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ATTENTION: THE APRIL 18TH TAX DEADLINE IS APPROACHING FAST - DON'T FORGET TO CLAIM YOUR R&D TAX CREDIT!BOOK A CALL TODAY
Co-founder of of Neo.Tax
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Mountain View, CA
Mountain View, CA
Building products and businesses that people love. Believe that transparency and incentive alignment are at the center of the most meaningful business model innovations that will define our future and create real value for all stakeholders.
Founded in 2019, Neo.Tax is a Series A startup that is educating and democratizing the ability to understand / optimize the tax strategy and planning for companies.
Even as we’ve watched the Federal R&D Credit become more widely known by founders and CFOs, many innovative companies still don’t state 38 states offer their own State R&D Credit for companies. This is tax law built specifically to incentivize innovative companies like yours to, well, innovate. Not claiming it is just leaving money on the table…Read More
We’ve heard the stresses of the current inflationary moment explained in a lot of ways—through the rise in gas prices, the cost of Thanksgiving dinner, and the exorbitant increase in mortgage rates—but a recent LinkedIn post by Tomasz Tunguz framed it in a way every founder should pay attention to…
We’ve heard the stresses of the current inflationary moment explained in a lot of ways—through the rise in gas prices, the cost of Thanksgiving dinner, and the exorbitant increase in mortgage rates—but a recent LinkedIn post by Tomasz Tunguz framed it in a way every founder should pay attention to. Tunguz wrote: “8% annual inflation for a startup means losing a month of runway every year.”
Startups take VC funding in order to extend the runway needed to turn an innovative idea into a valuable company. And as any founder knows, keeping your company lean allows you to use that runway to gain momentum and have your startup take flight.
But the 8% inflation is wreaking havoc on the war chests of innovative startups. Not only has VC funding begun to dry up during this economic downturn, but the money startups have in their banks already is worth much less than last year. And as we’ve outlined before, a new change to the tax law went into effect this year which serves as a brutal one-two punch along with inflation for founders: R&D Capitalization change.
As Tunguz explains in his post, in the mid-2000s, founders turned to riskier strategies to increase yield to combat the diminishment of their purchasing power. At that time, the method was Auction Rate Securities, which promised interest rates at a higher return than a savings account. Obviously, we all know how that story ended: the ARS market cratered in 2008, Lehman Brothers filed for bankruptcy, and the global economy collapsed.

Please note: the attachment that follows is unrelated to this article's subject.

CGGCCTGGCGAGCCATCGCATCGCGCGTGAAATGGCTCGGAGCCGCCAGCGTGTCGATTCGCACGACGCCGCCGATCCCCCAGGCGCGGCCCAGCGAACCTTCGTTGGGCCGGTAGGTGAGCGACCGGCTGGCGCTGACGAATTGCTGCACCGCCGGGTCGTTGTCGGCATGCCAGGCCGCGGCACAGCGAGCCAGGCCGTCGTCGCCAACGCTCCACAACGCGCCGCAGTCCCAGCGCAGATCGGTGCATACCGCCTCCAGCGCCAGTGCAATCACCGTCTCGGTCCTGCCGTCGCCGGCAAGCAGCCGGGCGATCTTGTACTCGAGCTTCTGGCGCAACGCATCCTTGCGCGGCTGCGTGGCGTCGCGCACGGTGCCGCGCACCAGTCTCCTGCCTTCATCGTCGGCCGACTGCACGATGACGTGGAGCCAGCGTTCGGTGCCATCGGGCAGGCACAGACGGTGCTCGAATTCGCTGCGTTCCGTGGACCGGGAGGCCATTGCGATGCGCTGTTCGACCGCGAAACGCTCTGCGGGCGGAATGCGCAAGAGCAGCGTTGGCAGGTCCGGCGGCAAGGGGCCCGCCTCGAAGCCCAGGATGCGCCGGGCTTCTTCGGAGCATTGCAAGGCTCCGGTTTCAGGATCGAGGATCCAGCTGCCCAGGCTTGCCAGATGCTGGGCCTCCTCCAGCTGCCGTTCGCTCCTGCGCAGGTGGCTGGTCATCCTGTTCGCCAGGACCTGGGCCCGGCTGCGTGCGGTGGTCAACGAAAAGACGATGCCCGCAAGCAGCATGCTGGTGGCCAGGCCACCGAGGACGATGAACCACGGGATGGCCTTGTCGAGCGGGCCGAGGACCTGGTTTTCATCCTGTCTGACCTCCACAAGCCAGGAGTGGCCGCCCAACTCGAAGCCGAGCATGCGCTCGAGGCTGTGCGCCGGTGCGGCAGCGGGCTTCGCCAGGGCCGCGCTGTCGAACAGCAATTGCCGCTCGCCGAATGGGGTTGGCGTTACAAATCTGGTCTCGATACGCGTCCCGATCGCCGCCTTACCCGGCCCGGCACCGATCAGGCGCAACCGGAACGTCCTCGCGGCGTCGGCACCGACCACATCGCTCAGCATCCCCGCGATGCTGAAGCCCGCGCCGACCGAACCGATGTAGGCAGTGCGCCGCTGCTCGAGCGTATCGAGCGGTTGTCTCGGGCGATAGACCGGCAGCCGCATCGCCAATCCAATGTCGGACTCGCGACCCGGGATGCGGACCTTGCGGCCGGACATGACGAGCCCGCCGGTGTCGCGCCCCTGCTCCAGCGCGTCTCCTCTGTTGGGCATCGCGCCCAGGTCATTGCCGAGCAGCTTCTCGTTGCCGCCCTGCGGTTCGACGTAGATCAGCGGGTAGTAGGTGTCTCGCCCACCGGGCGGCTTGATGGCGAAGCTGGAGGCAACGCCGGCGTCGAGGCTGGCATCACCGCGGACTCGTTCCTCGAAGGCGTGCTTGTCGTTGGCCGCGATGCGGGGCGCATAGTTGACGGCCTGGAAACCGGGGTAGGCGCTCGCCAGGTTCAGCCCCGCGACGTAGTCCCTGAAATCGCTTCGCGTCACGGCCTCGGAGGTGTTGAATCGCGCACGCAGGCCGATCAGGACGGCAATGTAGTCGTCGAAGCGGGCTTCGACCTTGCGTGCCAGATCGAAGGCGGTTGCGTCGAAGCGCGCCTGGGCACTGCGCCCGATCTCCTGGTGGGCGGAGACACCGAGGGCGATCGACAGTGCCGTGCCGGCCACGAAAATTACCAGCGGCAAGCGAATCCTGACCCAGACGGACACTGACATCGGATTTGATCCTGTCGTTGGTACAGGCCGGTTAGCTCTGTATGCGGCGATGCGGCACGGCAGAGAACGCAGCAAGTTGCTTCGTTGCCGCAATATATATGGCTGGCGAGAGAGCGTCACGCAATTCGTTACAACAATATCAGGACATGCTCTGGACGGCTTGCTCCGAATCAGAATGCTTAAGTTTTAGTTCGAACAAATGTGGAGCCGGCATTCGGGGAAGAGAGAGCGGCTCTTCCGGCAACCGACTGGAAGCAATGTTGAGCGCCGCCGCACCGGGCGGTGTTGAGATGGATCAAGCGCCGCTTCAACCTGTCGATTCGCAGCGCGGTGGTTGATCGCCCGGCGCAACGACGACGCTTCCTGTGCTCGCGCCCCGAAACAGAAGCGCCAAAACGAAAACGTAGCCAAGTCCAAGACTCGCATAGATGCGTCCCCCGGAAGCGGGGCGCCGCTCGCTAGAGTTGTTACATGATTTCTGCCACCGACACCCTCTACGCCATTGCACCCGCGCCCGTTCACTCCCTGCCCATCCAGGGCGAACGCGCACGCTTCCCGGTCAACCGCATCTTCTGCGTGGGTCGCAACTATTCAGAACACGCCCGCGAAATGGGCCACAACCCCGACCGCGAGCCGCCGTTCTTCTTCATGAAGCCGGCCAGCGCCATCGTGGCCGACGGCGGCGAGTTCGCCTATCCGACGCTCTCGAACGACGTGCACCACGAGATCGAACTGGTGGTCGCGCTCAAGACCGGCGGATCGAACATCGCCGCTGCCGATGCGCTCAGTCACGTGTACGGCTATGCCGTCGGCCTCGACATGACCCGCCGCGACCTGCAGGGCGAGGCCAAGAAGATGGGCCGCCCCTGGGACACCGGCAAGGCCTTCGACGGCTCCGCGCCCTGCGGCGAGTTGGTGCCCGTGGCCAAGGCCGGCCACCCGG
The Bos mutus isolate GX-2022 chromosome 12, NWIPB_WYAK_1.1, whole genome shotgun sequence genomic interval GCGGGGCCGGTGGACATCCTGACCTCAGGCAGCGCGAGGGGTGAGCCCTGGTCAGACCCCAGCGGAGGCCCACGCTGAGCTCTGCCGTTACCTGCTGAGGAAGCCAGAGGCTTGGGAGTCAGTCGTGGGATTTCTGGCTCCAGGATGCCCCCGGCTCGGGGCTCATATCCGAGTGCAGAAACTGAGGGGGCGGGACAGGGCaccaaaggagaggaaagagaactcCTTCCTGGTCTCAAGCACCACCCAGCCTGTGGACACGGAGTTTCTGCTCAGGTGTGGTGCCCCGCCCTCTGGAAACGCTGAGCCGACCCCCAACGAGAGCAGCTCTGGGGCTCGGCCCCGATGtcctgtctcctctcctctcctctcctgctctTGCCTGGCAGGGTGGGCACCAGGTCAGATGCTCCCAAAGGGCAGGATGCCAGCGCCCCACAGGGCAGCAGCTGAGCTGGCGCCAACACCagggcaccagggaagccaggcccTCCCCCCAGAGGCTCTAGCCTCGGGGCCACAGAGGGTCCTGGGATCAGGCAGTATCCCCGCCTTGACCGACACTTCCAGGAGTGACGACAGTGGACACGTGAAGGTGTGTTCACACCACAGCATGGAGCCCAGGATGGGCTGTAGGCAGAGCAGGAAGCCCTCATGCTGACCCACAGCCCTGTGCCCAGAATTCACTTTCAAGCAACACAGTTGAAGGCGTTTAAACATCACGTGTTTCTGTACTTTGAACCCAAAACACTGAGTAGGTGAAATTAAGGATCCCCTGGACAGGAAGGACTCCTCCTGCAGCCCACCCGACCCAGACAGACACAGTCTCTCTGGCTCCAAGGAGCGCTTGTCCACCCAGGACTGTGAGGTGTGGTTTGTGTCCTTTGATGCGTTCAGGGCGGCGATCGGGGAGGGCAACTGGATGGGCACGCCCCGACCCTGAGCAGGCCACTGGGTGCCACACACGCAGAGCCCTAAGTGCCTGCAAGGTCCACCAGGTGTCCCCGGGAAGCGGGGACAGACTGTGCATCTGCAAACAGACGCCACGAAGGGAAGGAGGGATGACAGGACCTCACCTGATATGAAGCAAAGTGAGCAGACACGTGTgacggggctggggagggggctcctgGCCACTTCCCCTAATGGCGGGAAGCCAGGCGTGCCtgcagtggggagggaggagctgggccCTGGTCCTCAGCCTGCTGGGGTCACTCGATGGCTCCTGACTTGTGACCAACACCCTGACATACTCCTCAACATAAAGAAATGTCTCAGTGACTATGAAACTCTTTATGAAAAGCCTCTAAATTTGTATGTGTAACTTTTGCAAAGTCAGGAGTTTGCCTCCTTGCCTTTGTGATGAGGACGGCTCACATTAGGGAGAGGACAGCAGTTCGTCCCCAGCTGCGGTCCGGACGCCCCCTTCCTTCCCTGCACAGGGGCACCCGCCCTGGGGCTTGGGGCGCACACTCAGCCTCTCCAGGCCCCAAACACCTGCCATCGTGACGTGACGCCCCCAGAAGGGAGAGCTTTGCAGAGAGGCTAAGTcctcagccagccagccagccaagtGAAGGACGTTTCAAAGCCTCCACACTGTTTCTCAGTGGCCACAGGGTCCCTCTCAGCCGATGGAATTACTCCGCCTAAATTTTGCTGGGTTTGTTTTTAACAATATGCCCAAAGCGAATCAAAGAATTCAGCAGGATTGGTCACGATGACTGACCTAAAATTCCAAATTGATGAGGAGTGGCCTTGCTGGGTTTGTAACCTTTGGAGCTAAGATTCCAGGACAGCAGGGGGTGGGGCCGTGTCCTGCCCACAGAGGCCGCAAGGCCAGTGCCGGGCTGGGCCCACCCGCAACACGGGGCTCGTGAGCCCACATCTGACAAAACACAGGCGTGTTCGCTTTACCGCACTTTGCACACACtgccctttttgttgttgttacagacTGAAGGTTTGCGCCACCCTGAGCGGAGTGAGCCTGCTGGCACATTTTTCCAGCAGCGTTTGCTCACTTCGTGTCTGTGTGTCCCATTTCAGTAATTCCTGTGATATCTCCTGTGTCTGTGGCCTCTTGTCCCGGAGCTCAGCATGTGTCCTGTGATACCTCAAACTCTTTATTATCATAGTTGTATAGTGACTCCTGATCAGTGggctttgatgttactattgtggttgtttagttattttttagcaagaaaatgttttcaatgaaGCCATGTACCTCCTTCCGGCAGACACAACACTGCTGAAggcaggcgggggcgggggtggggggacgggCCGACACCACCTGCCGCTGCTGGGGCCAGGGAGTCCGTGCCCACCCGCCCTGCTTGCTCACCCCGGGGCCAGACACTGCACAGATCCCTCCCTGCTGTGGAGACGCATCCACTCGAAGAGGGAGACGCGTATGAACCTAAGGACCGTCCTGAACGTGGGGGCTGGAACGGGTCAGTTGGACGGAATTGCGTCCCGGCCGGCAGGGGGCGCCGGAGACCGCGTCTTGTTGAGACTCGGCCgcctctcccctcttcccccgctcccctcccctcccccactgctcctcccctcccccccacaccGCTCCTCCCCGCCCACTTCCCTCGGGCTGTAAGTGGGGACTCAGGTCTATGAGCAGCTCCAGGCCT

Clearly, the best solution to inflation is not risky investments for startups. Instead, founders should look to the existing tax code for a tool to fight runaway runway.
Firstly, this means accepting the reality that tax season has become a year-round endeavor. R&D Capitalization means that money spent on R&D can no longer be deducted in full in Year 1; that means early-revenue companies can be in the red in reality, but appear in the black come tax day. The same company that once received valuable NOLs to carry forward may now be burdened with a giant tax bill—compounding the impact of inflation on startups’ runway.
But this isn’t all doom and gloom. At Neo.Tax, we’re tax wonks obsessed with this type of minutia—we’re committed to helping founders continue to innovate despite inflation and the R&D Capitalization change. We want to help founders plan strategically throughout the year, beginning at the time of hiring and taking location, profitability timing, and the type of R&D spend into account. The third item on that list —the type of R&D spend—is so important, because only the expenditures that pass the IRS’s 4-Part Test qualify for the R&D tax credit.
The R&D tax credit was written into tax law as a means to incentivize startups to create innovative products within the United States. And yet, the majority of startups miss out on claiming the money they’re owed every tax year. Now more than ever, it’s essential to find every way to extend runway, and claiming your R&D tax credit can return up to $250,000 per year to your startup’s coffers.
Find out how much your startup is owed. It takes less than 30 minutes to file your credit using Neo.Tax.